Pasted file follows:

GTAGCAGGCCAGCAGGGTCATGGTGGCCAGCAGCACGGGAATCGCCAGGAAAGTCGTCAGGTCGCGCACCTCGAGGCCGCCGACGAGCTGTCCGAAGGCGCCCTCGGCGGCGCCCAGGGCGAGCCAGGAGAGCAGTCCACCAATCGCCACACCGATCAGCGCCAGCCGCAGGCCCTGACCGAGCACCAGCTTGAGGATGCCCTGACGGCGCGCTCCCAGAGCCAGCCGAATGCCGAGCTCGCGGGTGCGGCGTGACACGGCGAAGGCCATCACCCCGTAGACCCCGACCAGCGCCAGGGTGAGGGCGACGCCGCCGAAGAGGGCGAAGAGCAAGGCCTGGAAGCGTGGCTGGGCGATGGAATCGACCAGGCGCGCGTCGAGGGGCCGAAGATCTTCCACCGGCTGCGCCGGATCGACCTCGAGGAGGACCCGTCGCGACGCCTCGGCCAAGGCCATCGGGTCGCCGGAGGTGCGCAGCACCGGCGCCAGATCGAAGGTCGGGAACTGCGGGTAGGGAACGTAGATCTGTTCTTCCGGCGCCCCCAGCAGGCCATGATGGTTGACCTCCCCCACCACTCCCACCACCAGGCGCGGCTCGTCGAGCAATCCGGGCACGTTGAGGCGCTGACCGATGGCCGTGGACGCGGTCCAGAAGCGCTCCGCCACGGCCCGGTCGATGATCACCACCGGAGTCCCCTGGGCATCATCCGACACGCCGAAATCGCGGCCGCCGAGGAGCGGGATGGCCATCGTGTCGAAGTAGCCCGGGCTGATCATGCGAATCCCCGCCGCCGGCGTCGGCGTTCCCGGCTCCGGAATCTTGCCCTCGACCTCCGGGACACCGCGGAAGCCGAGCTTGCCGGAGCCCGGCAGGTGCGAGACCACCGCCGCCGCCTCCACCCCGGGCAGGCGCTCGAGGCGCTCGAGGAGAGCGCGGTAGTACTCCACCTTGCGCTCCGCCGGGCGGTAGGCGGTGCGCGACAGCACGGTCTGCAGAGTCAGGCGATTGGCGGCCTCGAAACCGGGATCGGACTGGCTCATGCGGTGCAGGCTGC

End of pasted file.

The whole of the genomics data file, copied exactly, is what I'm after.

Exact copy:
GTAGCAGGCCAGCAGGGTCATGGTGGCCAGCAGCACGGGAATCGCCAGGAAAGTCGTCAGGTCGCGCACCTCGAGGCCGCCGACGAGCTGTCCGAAGGCGCCCTCGGCGGCGCCCAGGGCGAGCCAGGAGAGCAGTCCACCAATCGCCACACCGATCAGCGCCAGCCGCAGGCCCTGACCGAGCACCAGCTTGAGGATGCCCTGACGGCGCGCTCCCAGAGCCAGCCGAATGCCGAGCTCGCGGGTGCGGCGTGACACGGCGAAGGCCATCACCCCGTAGACCCCGACCAGCGCCAGGGTGAGGGCGACGCCGCCGAAGAGGGCGAAGAGCAAGGCCTGGAAGCGTGGCTGGGCGATGGAATCGACCAGGCGCGCGTCGAGGGGCCGAAGATCTTCCACCGGCTGCGCCGGATCGACCTCGAGGAGGACCCGTCGCGACGCCTCGGCCAAGGCCATCGGGTCGCCGGAGGTGCGCAGCACCGGCGCCAGATCGAAGGTCGGGAACTGCGGGTAGGGAACGTAGATCTGTTCTTCCGGCGCCCCCAGCAGGCCATGATGGTTGACCTCCCCCACCACTCCCACCACCAGGCGCGGCTCGTCGAGCAATCCGGGCACGTTGAGGCGCTGACCGATGGCCGTGGACGCGGTCCAGAAGCGCTCCGCCACGGCCCGGTCGATGATCACCACCGGAGTCCCCTGGGCATCATCCGACACGCCGAAATCGCGGCCGCCGAGGAGCGGGATGGCCATCGTGTCGAAGTAGCCCGGGCTGATCATGCGAATCCCCGCCGCCGGCGTCGGCGTTCCCGGCTCCGGAATCTTGCCCTCGACCTCCGGGACACCGCGGAAGCCGAGCTTGCCGGAGCCCGGCAGGTGCGAGACCACCGCCGCCGCCTCCACCCCGGGCAGGCGCTCGAGGCGCTCGAGGAGAGCGCGGTAGTACTCCACCTTGCGCTCCGCCGGGCGGTAGGCGGTGCGCGACAGCACGGTCTGCAGAGTCAGGCGATTGGCGGCCTCGAAACCGGGATCGGACTGGCTCATGCGGTGCAGGCTGC